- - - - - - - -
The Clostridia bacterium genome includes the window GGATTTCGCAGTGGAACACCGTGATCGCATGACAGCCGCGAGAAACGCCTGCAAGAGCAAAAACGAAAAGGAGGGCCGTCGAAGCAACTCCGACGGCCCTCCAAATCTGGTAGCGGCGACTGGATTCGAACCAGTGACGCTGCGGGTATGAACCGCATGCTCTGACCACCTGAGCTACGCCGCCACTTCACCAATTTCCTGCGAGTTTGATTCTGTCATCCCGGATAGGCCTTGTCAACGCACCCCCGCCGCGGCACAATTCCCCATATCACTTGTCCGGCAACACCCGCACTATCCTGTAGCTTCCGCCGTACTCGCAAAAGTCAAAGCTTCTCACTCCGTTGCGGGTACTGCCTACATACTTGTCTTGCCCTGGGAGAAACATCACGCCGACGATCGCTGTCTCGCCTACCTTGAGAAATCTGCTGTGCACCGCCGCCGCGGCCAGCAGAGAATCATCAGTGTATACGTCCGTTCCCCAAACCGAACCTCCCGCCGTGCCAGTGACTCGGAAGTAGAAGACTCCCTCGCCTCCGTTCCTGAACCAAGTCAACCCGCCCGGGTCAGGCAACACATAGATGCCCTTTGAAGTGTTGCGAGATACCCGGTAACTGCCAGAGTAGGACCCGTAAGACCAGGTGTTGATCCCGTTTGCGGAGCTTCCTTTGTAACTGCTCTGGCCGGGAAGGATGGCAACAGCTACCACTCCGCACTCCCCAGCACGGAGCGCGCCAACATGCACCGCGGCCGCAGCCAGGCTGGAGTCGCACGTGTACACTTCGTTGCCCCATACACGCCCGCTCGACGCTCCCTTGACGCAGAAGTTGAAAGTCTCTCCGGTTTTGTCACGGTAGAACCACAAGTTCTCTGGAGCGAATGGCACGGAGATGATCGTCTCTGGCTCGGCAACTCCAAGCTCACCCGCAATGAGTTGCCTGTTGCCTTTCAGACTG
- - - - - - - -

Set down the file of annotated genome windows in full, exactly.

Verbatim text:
The Clostridia bacterium genome includes the window GGATTTCGCAGTGGAACACCGTGATCGCATGACAGCCGCGAGAAACGCCTGCAAGAGCAAAAACGAAAAGGAGGGCCGTCGAAGCAACTCCGACGGCCCTCCAAATCTGGTAGCGGCGACTGGATTCGAACCAGTGACGCTGCGGGTATGAACCGCATGCTCTGACCACCTGAGCTACGCCGCCACTTCACCAATTTCCTGCGAGTTTGATTCTGTCATCCCGGATAGGCCTTGTCAACGCACCCCCGCCGCGGCACAATTCCCCATATCACTTGTCCGGCAACACCCGCACTATCCTGTAGCTTCCGCCGTACTCGCAAAAGTCAAAGCTTCTCACTCCGTTGCGGGTACTGCCTACATACTTGTCTTGCCCTGGGAGAAACATCACGCCGACGATCGCTGTCTCGCCTACCTTGAGAAATCTGCTGTGCACCGCCGCCGCGGCCAGCAGAGAATCATCAGTGTATACGTCCGTTCCCCAAACCGAACCTCCCGCCGTGCCAGTGACTCGGAAGTAGAAGACTCCCTCGCCTCCGTTCCTGAACCAAGTCAACCCGCCCGGGTCAGGCAACACATAGATGCCCTTTGAAGTGTTGCGAGATACCCGGTAACTGCCAGAGTAGGACCCGTAAGACCAGGTGTTGATCCCGTTTGCGGAGCTTCCTTTGTAACTGCTCTGGCCGGGAAGGATGGCAACAGCTACCACTCCGCACTCCCCAGCACGGAGCGCGCCAACATGCACCGCGGCCGCAGCCAGGCTGGAGTCGCACGTGTACACTTCGTTGCCCCATACACGCCCGCTCGACGCTCCCTTGACGCAGAAGTTGAAAGTCTCTCCGGTTTTGTCACGGTAGAACCACAAGTTCTCTGGAGCGAATGGCACGGAGATGATCGTCTCTGGCTCGGCAACTCCAAGCTCACCCGCAATGAGTTGCCTGTTGCCTTTCAGACTG